GZIP: container GZ, grade 6 from 9
GZIP: 95 sec : 318920792 - multi-threading: none
Arch: mysqldump -u root -p --opt DATABASE | gzip -6 --rsyncable > dumpname.sql.gz
Unarch: gzip -cdk dumpname.sql.gz | mysql -u root -p DATABASE

RAR: container RAR, grade 3 from 5, test -mt16
RAR: 95 sec : 248149972 RAR - multi-threading: auto - maxim 5 cpu
Arch: mysqldump -u root -p --opt DATABASE | rar a -m3 -sidumpname.sql dumpname.sql.rar
Unarch: unrar p -inul dumpname.sql.rar | mysql -u root -p DATABASE
"-si" switch undocumented in manual; may be found in rar.txt (/usr/share/doc/rar/)

RAR: container RAR, grade 4 from 5
RAR: 125 sec : 246759443 RAR - multi-threading: auto - maxim 6 cpu
Arch: mysqldump -u root -p --opt DATABASE | rar a -m4 -sidumpname.sql dumpname.sql.rar
Unarch: unrar p -inul dumpname.sql.rar | mysql -u root -p DATABASE

**** RAR: container RAR, grade 5 from 5 ****
RAR: 140 sec : 246242715 RAR, grade 5 from 5 - multi-threading: auto - maxim 6 cpu
Arch: mysqldump -u root -p --opt DATABASE | rar a -m5 -sidumpname.sql dumpname.sql.rar
Unarch: unrar p -inul dumpname.sql.rar | mysql -u root -p DATABASE

**** 7Zip, container 7Z, method LZMA default, grade 3 from 9 ****
7ZA: 145 sec : 266638306 7ZA - multi-threading: none (b'cose method)
Arch: mysqldump -u root -p --opt DATABASE | 7za a -mmt=on -mx3 -sidumpname.sql dumpname.sql.7z
Unarch: 7za e -so dumpname.sql.7z | mysql -u root -p DATABASE

**** 7Zip, container ZIP, metoda BZip2, grade 9 from 9 ****
7ZA: 330 sec : 228609475 ZIP(bzip2) - multi-threading: maxim - 16 cpu
Arch: mysqldump -u root -p --opt DATABASE | 7za a -tbzip2 -mx=9 -mmt=on -sidumpname.sql dumpname.sql.zip
Unarch: 7za e -tbzip2 -so dumpname.sql.7z | mysql -u root -p DATABASE

The tests are made on a 4+2GB (of data+indexes) database, with a total of 8 CPU cores and 32 GB RAM.
There are other solutions too: nanozip, zpaq, lbzip2, pXZ, pIXZ, plzip, lrzip, which some of them I've tried out (like nanozip and zpaq), but even if the dump is smaller, the time increased significantly.

You have some good clues now, but, as a conclusion, you need to check out some points before establish the right measures you need to take, like if there are moments when nobody is querying the data, the storage type (MyISAM is not transactional, but InnoDB is), amount of RAM (for key_buffer_size and max_heap_table_size), number of CPU's (to take advantage of multi-threaded archiving).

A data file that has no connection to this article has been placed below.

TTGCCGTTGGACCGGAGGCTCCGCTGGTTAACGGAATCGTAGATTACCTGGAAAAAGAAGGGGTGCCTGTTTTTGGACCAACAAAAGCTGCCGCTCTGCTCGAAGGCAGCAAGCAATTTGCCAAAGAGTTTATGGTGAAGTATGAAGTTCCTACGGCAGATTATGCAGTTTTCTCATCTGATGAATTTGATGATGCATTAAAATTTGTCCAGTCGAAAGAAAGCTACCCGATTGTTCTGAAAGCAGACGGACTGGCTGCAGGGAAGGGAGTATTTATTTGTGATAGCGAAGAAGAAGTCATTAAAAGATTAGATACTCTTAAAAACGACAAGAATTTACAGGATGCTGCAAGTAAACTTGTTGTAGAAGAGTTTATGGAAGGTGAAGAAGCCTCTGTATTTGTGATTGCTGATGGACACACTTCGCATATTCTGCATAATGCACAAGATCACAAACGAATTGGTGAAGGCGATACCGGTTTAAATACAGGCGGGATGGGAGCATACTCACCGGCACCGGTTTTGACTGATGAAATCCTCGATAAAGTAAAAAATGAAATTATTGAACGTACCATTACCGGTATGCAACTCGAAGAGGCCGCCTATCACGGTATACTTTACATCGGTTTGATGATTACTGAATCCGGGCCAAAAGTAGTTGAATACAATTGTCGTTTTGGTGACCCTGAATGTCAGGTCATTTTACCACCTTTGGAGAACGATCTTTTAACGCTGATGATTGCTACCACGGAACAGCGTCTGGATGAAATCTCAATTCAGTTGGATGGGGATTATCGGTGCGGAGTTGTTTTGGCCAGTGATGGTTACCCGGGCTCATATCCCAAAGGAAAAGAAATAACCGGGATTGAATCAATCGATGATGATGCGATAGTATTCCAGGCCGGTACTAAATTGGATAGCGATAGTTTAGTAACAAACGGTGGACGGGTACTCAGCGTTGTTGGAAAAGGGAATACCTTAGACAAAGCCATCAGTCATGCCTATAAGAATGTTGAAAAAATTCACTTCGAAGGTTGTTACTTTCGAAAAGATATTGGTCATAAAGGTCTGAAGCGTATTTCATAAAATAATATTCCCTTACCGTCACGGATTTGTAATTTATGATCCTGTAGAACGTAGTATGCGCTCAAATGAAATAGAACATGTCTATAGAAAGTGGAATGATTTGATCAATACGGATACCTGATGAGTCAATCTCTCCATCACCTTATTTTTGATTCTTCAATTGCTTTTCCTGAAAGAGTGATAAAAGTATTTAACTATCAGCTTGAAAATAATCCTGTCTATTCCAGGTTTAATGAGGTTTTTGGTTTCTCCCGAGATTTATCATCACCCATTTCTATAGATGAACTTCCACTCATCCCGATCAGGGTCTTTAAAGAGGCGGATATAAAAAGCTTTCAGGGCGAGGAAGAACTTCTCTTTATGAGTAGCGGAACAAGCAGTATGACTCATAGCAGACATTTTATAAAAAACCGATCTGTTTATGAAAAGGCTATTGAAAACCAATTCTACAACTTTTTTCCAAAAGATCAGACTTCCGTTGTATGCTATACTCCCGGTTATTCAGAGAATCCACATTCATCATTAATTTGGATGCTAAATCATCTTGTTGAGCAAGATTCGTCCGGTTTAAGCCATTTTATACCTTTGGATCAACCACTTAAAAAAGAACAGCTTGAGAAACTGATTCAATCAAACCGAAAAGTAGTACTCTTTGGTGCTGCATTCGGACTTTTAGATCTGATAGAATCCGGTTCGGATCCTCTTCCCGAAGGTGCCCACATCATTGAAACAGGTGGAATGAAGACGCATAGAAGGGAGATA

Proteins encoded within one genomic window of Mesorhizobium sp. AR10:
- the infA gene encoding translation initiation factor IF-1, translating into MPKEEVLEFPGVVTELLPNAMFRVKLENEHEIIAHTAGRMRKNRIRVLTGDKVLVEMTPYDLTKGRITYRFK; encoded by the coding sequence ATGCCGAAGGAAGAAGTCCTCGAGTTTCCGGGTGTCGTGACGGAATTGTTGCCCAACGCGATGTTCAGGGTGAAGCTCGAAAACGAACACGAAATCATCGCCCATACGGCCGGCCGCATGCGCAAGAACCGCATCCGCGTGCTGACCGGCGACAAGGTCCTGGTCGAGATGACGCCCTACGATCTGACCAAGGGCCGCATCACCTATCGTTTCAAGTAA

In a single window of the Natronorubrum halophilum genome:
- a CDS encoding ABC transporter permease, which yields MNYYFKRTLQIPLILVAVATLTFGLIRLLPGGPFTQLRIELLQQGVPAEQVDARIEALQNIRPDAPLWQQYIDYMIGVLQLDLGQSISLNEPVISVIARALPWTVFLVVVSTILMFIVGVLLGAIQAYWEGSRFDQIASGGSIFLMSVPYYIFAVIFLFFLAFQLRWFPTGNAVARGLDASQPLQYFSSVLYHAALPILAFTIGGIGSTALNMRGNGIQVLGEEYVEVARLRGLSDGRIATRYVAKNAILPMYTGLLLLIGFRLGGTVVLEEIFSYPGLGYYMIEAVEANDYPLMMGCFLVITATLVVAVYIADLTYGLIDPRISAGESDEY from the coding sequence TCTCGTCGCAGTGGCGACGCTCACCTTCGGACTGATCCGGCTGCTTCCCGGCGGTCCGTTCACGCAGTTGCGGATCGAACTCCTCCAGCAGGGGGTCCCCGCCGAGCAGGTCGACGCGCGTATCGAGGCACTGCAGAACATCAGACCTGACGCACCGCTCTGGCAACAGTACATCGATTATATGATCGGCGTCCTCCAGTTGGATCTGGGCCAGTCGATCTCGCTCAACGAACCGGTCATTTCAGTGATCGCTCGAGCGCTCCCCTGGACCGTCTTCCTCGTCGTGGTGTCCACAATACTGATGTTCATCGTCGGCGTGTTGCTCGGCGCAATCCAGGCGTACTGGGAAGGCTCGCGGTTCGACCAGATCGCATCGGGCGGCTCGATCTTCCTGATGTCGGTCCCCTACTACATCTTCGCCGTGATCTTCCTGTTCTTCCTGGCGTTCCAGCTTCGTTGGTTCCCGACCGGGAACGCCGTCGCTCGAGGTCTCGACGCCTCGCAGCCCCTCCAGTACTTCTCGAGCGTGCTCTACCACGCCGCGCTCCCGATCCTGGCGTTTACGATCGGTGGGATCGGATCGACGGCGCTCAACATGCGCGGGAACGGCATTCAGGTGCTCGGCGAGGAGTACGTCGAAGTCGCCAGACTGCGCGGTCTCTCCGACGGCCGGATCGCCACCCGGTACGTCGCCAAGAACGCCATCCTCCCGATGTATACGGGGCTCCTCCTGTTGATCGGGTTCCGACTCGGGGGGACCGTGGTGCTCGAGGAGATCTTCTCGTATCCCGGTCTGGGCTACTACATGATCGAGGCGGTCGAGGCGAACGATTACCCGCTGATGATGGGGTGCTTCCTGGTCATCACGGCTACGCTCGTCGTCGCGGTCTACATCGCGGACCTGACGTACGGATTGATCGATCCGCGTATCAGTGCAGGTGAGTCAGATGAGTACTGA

LE2: Consider taking the dump over a replication slave, if available.

  • "4+2GB (of data+indexes) database, with a total of 8 CPU cores and 32 GB RAM" is in no way representative of 90 GB that may not be in RAM. You are basically reading and writing to memory (filesystem cache), so do not expect to scale linearly- a 90 GB backup could easily take days in a low-memory, low IOPS system. The only interesting part is when you said "You (s/he) didn't provide enough informations". – jynus Mar 4 '15 at 14:38
  • Actully my system configuration is I have 23 gb of ram,4 cpu(s) and in my database there is total 268 tables all are using innodb engine.But the thing is that my server is utilizing complete memory – Rk Singh Mar 5 '15 at 6:03
  • @Rk Singh: of course, MySQL tries to keep the used tables in the Innodb Buffer Pool, so your 90 GB database is overwhelming the system memory. Meanwhile, all reads and writes are disk bound so the overall performance is largely degraded. You must put your database on a 128GB (or more) system and setting the innodb_buffer_pool_size variable large enough to keep all data and metadata information (110-120G). Let me know if you successfully completed the backup task. – Tinel Barb Mar 5 '15 at 7:52
  • @jynus: I agree, we can't linearize. There is not math here, just guess. But with "flush-tables" before the dump he will have the same start as anyone, and "flush-tables" is (by some) recommended. – Tinel Barb Mar 5 '15 at 8:01
  • @TinelBarb:-Ohk thank u so much, I definitely let u know. – Rk Singh Mar 5 '15 at 8:43
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You have to go with Incremental Backup. First you must have take full backup of all the database. Then you can set the incremental backup with regular schedule.

  • Thats correct @Krunal Patel but for taking a full backup first I required some approx time limit Idea because for cold backup we couldn't afford down time. – Rk Singh Mar 4 '15 at 11:36
  • @RkSingh Then you have to perform Backup when less DML operations execute on your database. – Krunal Patel Mar 4 '15 at 11:46